Social Responsibility, Shared Value, and Business Modelling: An Integrated Approach

Social Responsibility, Shared Value, and Business Modelling: An Integrated Approach

Alessandro Giosi (Lumsa University, Italy), Eleonora Zaccaro (Luxottica Group Spa, Italy) and Silvia Testarmata (Niccolò Cusano University, Italy)
Copyright: © 2018 |Pages: 22
DOI: 10.4018/978-1-5225-3147-0.ch005
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Abstract

While more and more businesses incorporate sustainability in their core business strategy, there has recently been a shift from corporate social responsibility (CSR) to the notion of creating shared value (CSV). This thesis investigates the emergence of new hybrid enterprises and innovative business models. Starting from a literature review about CSR and its evolution into the “Big Idea” proposed by Porter and Kramer, the chapter will analyse the link between business and society, especially in the developing countries where this link is stronger. The main aim is to identify the most effective business models that enhance the competitiveness of a company, while simultaneously advancing the economic and social conditions in the communities in which it operates. The general idea is that enterprises should have longer-term perspective on how they operate in relation to the external society and environment, addressing societal needs and challenges through the business itself, within a business model.
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Introduction

Businesses’ responsibility in terms of economic, social and environmental impact has always been a very thorny subjected in the business community’s debate, evidencing alignments and conflicts between external and internal stakeholders (Sheehy, 2015).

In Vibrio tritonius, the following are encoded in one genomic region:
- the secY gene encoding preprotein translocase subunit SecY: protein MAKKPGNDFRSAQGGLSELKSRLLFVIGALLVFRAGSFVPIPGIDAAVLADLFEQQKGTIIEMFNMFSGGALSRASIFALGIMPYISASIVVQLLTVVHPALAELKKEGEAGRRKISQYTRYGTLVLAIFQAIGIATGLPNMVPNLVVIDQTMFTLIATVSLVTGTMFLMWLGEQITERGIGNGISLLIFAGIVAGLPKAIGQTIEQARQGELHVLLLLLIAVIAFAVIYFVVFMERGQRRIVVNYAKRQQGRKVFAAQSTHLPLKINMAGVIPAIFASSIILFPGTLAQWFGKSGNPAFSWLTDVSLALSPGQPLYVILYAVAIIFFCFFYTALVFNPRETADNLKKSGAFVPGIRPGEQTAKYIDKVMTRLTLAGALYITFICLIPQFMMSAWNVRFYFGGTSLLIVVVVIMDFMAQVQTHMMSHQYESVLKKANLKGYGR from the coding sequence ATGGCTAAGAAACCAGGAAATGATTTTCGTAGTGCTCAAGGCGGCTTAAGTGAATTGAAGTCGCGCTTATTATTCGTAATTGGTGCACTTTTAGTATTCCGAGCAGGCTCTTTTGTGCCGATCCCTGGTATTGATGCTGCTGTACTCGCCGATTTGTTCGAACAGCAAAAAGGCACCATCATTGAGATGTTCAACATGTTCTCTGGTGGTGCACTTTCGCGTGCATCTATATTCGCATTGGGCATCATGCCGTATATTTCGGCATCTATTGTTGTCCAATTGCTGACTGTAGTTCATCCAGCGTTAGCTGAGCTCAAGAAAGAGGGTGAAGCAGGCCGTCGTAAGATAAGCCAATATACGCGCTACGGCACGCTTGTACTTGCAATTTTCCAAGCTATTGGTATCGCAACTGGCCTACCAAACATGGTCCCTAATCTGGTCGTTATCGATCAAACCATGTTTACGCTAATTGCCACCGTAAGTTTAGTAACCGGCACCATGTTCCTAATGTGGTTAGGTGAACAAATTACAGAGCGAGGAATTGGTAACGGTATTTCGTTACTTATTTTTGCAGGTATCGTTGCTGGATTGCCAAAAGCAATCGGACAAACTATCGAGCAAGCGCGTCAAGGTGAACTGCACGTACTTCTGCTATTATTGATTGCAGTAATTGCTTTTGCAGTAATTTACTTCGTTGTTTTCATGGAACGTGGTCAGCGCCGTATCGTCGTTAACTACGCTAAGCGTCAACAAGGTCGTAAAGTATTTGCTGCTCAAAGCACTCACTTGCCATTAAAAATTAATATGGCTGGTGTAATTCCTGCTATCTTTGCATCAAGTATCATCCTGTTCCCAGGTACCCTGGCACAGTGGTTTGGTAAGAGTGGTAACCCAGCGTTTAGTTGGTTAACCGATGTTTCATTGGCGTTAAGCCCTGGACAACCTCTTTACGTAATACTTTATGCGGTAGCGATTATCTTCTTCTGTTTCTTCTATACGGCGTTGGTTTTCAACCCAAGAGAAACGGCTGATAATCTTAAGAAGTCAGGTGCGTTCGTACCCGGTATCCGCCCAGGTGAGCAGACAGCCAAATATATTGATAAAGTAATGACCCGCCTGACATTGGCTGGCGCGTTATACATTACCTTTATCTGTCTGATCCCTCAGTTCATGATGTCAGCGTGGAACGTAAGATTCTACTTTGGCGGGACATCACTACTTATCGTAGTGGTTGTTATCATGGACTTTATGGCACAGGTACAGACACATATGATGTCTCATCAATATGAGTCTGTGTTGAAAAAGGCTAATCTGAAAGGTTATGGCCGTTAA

Nevertheless, the recent global agreement on the importance of the role of business in society for the international development, economic growth and poverty reduction (Nwagbara & Kamara, 2015) has reached the audience and the attention of academics and industry experts.

Despite in recent years business has been increasingly viewed as one of the major cause of society’s problems, the big idea claimed by Porter and Kramer (2011) presents a new business perspective that aims to reconnect company success to with social progress.

Adopting the concept of creating shared value is a journey companies need to embark on to overcome the “blindness” that made them ignore all the big opportunities that rise once this fundamental link is restored.

The solution lies in the shift from Corporate Social Responsibility, a concept still powerful but not efficient in the contemporary competitive environment, to a new paradigm of business focused on Shared Value principle that enhance company’s competitiveness while simultaneously creates value for society. In any different conceptual framework the problem still remain how to help companies to response to stakeholder expectations through their management systems and value chain linkages (Visser & Kymal, 2015). This means, in the lens of Italian doctrine of Economia Aziendale, re-discover the company systemic relationships.

The logic of shared value becomes more influential when companies decide to operate into developing countries (Cavaco & Crifo, 2014) where the interconnection between business and society is definitely stronger, since these countries offer great opportunities to develop new business but they are also characterized by deep social disadvantages (Michelini & Fiorentino, 2011).

Thus, businesses’ response to low-income markets problems has contributed to blur the lines between for profit and not for profit organizations and the rise of hybrid enterprises is one of the strong signs of this transformation (Beugré, 2017).

According to this new perspective, this research intends to identify the business models that allow companies to invest in new markets (mature or developing countries) adopting a shared value approach based on addressing social needs by creating economic value.

This study is exploratory in nature, since it aims to provide both theoretical and empirical backgrounds analysing the transformation process from Corporate Social Responsibility to Creating Shared Value and highlighting the distinctive features and the level of criticality of both the managerial approaches to sustainability.

Finally, not all societal problems can be solved through shared value solutions. However, shared value offers corporations the opportunity to utilize their skills, resources, and management capabilities to lead social progress in ways that provide economic and societal benefit both for businesses and the communities in which they operate.

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